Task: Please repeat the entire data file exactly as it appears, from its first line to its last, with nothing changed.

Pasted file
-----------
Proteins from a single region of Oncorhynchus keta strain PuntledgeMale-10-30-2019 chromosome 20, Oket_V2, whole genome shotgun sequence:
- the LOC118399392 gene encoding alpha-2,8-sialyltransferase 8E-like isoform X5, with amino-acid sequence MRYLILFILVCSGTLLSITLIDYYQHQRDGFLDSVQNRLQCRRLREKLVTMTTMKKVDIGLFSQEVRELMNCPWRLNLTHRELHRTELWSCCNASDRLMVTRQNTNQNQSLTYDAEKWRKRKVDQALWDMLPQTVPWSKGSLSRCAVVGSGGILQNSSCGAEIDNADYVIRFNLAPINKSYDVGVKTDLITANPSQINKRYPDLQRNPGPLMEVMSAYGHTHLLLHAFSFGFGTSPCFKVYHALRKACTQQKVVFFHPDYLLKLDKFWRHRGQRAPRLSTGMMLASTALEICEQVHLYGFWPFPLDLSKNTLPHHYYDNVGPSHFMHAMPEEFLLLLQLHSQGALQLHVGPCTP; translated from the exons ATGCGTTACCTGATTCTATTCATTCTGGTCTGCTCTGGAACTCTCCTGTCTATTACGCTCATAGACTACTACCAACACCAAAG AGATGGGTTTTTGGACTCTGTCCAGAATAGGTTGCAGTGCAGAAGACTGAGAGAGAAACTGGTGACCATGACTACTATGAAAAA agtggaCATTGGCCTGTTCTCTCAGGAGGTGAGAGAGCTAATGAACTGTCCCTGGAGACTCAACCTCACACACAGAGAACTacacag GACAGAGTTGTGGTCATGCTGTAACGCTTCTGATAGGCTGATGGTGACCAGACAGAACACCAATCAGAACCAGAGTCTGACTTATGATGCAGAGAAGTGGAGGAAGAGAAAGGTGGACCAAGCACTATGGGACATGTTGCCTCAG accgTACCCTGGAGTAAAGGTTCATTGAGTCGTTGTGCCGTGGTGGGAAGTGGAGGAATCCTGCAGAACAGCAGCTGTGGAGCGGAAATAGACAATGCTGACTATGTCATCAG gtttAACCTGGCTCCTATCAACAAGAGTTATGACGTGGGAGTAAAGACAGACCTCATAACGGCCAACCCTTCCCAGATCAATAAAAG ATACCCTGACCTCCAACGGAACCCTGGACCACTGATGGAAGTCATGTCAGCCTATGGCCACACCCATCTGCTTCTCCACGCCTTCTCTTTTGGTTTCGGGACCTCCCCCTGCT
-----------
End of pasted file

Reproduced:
Proteins from a single region of Oncorhynchus keta strain PuntledgeMale-10-30-2019 chromosome 20, Oket_V2, whole genome shotgun sequence:
- the LOC118399392 gene encoding alpha-2,8-sialyltransferase 8E-like isoform X5, with amino-acid sequence MRYLILFILVCSGTLLSITLIDYYQHQRDGFLDSVQNRLQCRRLREKLVTMTTMKKVDIGLFSQEVRELMNCPWRLNLTHRELHRTELWSCCNASDRLMVTRQNTNQNQSLTYDAEKWRKRKVDQALWDMLPQTVPWSKGSLSRCAVVGSGGILQNSSCGAEIDNADYVIRFNLAPINKSYDVGVKTDLITANPSQINKRYPDLQRNPGPLMEVMSAYGHTHLLLHAFSFGFGTSPCFKVYHALRKACTQQKVVFFHPDYLLKLDKFWRHRGQRAPRLSTGMMLASTALEICEQVHLYGFWPFPLDLSKNTLPHHYYDNVGPSHFMHAMPEEFLLLLQLHSQGALQLHVGPCTP; translated from the exons ATGCGTTACCTGATTCTATTCATTCTGGTCTGCTCTGGAACTCTCCTGTCTATTACGCTCATAGACTACTACCAACACCAAAG AGATGGGTTTTTGGACTCTGTCCAGAATAGGTTGCAGTGCAGAAGACTGAGAGAGAAACTGGTGACCATGACTACTATGAAAAA agtggaCATTGGCCTGTTCTCTCAGGAGGTGAGAGAGCTAATGAACTGTCCCTGGAGACTCAACCTCACACACAGAGAACTacacag GACAGAGTTGTGGTCATGCTGTAACGCTTCTGATAGGCTGATGGTGACCAGACAGAACACCAATCAGAACCAGAGTCTGACTTATGATGCAGAGAAGTGGAGGAAGAGAAAGGTGGACCAAGCACTATGGGACATGTTGCCTCAG accgTACCCTGGAGTAAAGGTTCATTGAGTCGTTGTGCCGTGGTGGGAAGTGGAGGAATCCTGCAGAACAGCAGCTGTGGAGCGGAAATAGACAATGCTGACTATGTCATCAG gtttAACCTGGCTCCTATCAACAAGAGTTATGACGTGGGAGTAAAGACAGACCTCATAACGGCCAACCCTTCCCAGATCAATAAAAG ATACCCTGACCTCCAACGGAACCCTGGACCACTGATGGAAGTCATGTCAGCCTATGGCCACACCCATCTGCTTCTCCACGCCTTCTCTTTTGGTTTCGGGACCTCCCCCTGCT